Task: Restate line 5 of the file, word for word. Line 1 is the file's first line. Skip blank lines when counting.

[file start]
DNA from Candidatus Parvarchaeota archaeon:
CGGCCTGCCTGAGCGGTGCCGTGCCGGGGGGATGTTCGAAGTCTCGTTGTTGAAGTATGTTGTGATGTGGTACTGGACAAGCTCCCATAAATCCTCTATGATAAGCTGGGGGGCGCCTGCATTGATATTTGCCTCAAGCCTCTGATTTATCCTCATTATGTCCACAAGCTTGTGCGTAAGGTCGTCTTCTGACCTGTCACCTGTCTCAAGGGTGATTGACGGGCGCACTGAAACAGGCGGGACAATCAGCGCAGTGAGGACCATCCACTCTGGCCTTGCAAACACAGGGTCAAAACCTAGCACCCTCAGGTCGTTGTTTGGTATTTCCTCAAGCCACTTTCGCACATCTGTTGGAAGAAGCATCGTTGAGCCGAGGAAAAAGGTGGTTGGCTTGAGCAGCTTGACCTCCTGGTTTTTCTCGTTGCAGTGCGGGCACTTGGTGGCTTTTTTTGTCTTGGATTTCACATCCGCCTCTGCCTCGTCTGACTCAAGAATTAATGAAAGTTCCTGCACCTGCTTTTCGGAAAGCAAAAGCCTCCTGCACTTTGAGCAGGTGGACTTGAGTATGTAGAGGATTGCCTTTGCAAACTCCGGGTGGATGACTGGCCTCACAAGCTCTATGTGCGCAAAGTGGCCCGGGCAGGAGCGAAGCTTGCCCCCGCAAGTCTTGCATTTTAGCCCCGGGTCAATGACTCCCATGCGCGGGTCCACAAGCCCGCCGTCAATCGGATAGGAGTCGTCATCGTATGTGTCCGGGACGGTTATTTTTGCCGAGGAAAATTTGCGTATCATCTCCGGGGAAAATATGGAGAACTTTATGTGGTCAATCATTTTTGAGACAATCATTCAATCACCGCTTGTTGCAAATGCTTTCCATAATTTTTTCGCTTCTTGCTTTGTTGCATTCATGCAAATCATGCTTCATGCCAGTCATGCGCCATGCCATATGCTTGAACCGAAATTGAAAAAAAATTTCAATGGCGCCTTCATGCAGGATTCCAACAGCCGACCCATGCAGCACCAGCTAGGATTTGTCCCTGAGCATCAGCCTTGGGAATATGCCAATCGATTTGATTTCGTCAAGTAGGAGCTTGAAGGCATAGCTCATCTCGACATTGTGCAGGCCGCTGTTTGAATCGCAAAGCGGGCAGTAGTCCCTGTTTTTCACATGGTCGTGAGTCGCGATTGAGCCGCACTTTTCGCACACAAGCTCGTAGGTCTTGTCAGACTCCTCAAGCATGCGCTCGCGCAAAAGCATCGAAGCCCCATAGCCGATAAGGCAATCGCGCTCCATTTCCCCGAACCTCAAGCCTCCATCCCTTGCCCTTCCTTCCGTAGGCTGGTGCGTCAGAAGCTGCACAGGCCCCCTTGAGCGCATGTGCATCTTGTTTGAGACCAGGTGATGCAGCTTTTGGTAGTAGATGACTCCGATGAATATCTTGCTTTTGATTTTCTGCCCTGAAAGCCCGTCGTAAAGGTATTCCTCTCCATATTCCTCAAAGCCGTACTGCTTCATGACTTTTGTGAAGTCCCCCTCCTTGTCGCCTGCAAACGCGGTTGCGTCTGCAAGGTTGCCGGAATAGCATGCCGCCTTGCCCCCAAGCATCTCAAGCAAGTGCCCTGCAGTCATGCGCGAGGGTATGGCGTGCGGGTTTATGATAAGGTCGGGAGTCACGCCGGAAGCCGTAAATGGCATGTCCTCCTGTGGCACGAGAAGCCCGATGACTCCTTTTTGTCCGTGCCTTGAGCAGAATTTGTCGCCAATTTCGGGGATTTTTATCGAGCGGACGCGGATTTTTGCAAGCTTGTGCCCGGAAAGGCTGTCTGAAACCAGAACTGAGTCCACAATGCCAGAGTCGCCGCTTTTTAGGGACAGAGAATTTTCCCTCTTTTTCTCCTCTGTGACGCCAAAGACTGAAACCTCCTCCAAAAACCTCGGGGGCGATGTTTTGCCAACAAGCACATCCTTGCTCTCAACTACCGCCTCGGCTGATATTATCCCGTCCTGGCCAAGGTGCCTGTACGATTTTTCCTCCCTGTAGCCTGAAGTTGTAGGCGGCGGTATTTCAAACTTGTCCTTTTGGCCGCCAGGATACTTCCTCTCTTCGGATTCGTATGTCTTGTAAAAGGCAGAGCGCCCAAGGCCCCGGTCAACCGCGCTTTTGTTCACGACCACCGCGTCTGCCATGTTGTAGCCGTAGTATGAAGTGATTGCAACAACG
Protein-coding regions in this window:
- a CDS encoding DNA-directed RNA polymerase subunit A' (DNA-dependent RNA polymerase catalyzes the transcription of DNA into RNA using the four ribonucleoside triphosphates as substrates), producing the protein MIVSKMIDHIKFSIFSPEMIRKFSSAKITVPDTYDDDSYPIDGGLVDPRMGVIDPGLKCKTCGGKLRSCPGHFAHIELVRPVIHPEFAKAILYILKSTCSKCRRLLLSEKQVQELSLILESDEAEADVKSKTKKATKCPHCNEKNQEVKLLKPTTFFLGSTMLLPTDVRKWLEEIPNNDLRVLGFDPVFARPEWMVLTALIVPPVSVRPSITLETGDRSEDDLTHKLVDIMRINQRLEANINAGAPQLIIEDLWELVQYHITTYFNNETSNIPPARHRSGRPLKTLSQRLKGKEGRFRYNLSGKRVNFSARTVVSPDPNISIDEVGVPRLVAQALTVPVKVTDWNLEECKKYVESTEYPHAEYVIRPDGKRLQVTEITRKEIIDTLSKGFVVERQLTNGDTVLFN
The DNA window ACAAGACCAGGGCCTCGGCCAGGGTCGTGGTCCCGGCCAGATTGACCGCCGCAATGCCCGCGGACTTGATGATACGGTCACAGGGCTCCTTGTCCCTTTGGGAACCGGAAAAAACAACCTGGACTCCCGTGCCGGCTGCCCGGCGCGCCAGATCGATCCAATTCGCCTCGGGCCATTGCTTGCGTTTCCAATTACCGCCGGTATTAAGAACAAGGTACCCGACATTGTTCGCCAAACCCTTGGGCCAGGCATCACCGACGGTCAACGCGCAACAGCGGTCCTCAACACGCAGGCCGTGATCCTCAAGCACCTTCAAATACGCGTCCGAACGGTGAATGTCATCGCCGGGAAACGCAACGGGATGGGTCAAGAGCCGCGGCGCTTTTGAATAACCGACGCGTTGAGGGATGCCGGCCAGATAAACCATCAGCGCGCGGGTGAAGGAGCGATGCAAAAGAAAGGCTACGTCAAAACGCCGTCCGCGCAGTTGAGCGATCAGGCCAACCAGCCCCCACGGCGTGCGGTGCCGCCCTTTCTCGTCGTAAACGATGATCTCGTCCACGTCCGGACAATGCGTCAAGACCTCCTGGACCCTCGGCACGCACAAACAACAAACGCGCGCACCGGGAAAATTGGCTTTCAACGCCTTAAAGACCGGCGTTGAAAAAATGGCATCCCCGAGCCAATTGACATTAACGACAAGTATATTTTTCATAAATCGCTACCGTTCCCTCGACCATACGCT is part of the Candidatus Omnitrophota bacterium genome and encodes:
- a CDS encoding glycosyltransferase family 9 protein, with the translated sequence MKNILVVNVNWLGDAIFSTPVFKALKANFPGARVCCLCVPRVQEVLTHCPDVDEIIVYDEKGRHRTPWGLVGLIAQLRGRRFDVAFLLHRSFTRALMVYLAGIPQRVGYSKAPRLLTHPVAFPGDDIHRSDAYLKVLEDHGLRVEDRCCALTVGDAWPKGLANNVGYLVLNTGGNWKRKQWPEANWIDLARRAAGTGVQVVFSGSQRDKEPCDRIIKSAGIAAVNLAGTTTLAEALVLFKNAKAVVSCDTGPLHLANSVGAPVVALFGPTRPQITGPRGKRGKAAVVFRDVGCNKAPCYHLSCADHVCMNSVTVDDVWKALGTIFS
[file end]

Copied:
The DNA window ACAAGACCAGGGCCTCGGCCAGGGTCGTGGTCCCGGCCAGATTGACCGCCGCAATGCCCGCGGACTTGATGATACGGTCACAGGGCTCCTTGTCCCTTTGGGAACCGGAAAAAACAACCTGGACTCCCGTGCCGGCTGCCCGGCGCGCCAGATCGATCCAATTCGCCTCGGGCCATTGCTTGCGTTTCCAATTACCGCCGGTATTAAGAACAAGGTACCCGACATTGTTCGCCAAACCCTTGGGCCAGGCATCACCGACGGTCAACGCGCAACAGCGGTCCTCAACACGCAGGCCGTGATCCTCAAGCACCTTCAAATACGCGTCCGAACGGTGAATGTCATCGCCGGGAAACGCAACGGGATGGGTCAAGAGCCGCGGCGCTTTTGAATAACCGACGCGTTGAGGGATGCCGGCCAGATAAACCATCAGCGCGCGGGTGAAGGAGCGATGCAAAAGAAAGGCTACGTCAAAACGCCGTCCGCGCAGTTGAGCGATCAGGCCAACCAGCCCCCACGGCGTGCGGTGCCGCCCTTTCTCGTCGTAAACGATGATCTCGTCCACGTCCGGACAATGCGTCAAGACCTCCTGGACCCTCGGCACGCACAAACAACAAACGCGCGCACCGGGAAAATTGGCTTTCAACGCCTTAAAGACCGGCGTTGAAAAAATGGCATCCCCGAGCCAATTGACATTAACGACAAGTATATTTTTCATAAATCGCTACCGTTCCCTCGACCATACGCT is part of the Candidatus Omnitrophota bacterium genome and encodes: